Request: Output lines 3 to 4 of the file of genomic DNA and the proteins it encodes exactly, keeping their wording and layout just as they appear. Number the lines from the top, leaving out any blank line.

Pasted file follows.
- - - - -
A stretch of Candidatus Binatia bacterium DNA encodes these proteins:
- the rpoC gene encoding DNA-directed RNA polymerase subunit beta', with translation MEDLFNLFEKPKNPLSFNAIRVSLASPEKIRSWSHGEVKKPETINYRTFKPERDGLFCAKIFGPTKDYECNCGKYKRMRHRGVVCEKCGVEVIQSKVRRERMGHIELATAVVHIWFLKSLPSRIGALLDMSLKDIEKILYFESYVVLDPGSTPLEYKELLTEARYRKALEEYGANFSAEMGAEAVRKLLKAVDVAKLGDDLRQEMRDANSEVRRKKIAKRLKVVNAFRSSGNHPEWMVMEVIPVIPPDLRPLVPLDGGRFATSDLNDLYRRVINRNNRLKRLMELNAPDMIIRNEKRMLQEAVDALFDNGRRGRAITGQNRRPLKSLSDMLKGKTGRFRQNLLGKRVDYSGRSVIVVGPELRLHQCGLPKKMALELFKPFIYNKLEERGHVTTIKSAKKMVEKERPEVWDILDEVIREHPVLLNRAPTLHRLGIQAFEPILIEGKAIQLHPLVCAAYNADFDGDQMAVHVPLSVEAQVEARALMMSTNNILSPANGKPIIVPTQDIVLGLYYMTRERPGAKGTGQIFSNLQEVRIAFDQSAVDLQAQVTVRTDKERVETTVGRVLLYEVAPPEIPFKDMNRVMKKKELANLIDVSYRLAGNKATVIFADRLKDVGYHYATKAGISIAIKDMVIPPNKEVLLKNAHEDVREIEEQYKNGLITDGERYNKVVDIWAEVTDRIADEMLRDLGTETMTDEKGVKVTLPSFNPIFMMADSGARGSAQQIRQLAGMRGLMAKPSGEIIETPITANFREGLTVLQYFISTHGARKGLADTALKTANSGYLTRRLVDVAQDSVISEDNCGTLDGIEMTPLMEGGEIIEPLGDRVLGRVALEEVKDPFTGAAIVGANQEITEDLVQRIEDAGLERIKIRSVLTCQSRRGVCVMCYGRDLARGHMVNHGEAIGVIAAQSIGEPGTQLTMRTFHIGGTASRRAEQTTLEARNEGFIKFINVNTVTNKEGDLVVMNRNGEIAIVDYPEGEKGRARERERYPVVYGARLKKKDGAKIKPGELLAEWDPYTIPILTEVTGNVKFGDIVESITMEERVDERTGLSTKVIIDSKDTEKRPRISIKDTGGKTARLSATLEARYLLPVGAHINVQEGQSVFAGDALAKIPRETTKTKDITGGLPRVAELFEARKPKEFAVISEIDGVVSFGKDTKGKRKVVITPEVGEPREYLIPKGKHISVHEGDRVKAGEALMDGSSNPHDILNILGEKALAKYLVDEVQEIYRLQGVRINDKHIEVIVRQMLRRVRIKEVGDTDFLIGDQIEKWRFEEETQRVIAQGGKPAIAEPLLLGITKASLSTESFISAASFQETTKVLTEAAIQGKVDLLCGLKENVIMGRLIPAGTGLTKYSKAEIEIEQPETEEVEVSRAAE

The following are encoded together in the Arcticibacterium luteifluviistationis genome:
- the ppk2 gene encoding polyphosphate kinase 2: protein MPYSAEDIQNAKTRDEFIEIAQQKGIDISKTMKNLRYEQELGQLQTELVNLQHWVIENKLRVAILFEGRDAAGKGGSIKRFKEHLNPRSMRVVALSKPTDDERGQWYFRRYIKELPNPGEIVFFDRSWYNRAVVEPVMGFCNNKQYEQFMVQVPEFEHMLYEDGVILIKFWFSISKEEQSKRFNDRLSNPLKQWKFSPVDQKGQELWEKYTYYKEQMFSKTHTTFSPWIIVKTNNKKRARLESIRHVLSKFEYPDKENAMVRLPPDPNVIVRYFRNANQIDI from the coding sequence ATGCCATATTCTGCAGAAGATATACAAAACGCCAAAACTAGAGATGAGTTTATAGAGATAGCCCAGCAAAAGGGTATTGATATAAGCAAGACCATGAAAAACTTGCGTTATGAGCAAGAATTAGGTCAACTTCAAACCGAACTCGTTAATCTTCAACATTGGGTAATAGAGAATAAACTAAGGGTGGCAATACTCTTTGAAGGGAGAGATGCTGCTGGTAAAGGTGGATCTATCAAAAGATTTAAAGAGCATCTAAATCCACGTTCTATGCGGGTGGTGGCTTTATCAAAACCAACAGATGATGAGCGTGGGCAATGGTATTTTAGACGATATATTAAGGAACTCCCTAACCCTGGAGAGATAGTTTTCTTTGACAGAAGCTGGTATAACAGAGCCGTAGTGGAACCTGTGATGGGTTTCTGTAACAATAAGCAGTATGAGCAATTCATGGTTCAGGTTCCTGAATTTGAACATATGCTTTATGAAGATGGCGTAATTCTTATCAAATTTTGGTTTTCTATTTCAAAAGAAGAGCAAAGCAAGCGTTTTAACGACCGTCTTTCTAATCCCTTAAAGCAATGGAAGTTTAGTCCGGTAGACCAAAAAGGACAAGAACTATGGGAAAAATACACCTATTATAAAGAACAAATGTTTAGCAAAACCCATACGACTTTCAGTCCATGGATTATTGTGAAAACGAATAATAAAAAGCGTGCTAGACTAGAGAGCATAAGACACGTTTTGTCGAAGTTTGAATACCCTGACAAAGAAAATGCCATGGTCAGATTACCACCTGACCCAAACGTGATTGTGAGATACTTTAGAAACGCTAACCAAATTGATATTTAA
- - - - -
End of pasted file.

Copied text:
The following are encoded together in the Arcticibacterium luteifluviistationis genome:
- the ppk2 gene encoding polyphosphate kinase 2: protein MPYSAEDIQNAKTRDEFIEIAQQKGIDISKTMKNLRYEQELGQLQTELVNLQHWVIENKLRVAILFEGRDAAGKGGSIKRFKEHLNPRSMRVVALSKPTDDERGQWYFRRYIKELPNPGEIVFFDRSWYNRAVVEPVMGFCNNKQYEQFMVQVPEFEHMLYEDGVILIKFWFSISKEEQSKRFNDRLSNPLKQWKFSPVDQKGQELWEKYTYYKEQMFSKTHTTFSPWIIVKTNNKKRARLESIRHVLSKFEYPDKENAMVRLPPDPNVIVRYFRNANQIDI from the coding sequence ATGCCATATTCTGCAGAAGATATACAAAACGCCAAAACTAGAGATGAGTTTATAGAGATAGCCCAGCAAAAGGGTATTGATATAAGCAAGACCATGAAAAACTTGCGTTATGAGCAAGAATTAGGTCAACTTCAAACCGAACTCGTTAATCTTCAACATTGGGTAATAGAGAATAAACTAAGGGTGGCAATACTCTTTGAAGGGAGAGATGCTGCTGGTAAAGGTGGATCTATCAAAAGATTTAAAGAGCATCTAAATCCACGTTCTATGCGGGTGGTGGCTTTATCAAAACCAACAGATGATGAGCGTGGGCAATGGTATTTTAGACGATATATTAAGGAACTCCCTAACCCTGGAGAGATAGTTTTCTTTGACAGAAGCTGGTATAACAGAGCCGTAGTGGAACCTGTGATGGGTTTCTGTAACAATAAGCAGTATGAGCAATTCATGGTTCAGGTTCCTGAATTTGAACATATGCTTTATGAAGATGGCGTAATTCTTATCAAATTTTGGTTTTCTATTTCAAAAGAAGAGCAAAGCAAGCGTTTTAACGACCGTCTTTCTAATCCCTTAAAGCAATGGAAGTTTAGTCCGGTAGACCAAAAAGGACAAGAACTATGGGAAAAATACACCTATTATAAAGAACAAATGTTTAGCAAAACCCATACGACTTTCAGTCCATGGATTATTGTGAAAACGAATAATAAAAAGCGTGCTAGACTAGAGAGCATAAGACACGTTTTGTCGAAGTTTGAATACCCTGACAAAGAAAATGCCATGGTCAGATTACCACCTGACCCAAACGTGATTGTGAGATACTTTAGAAACGCTAACCAAATTGATATTTAA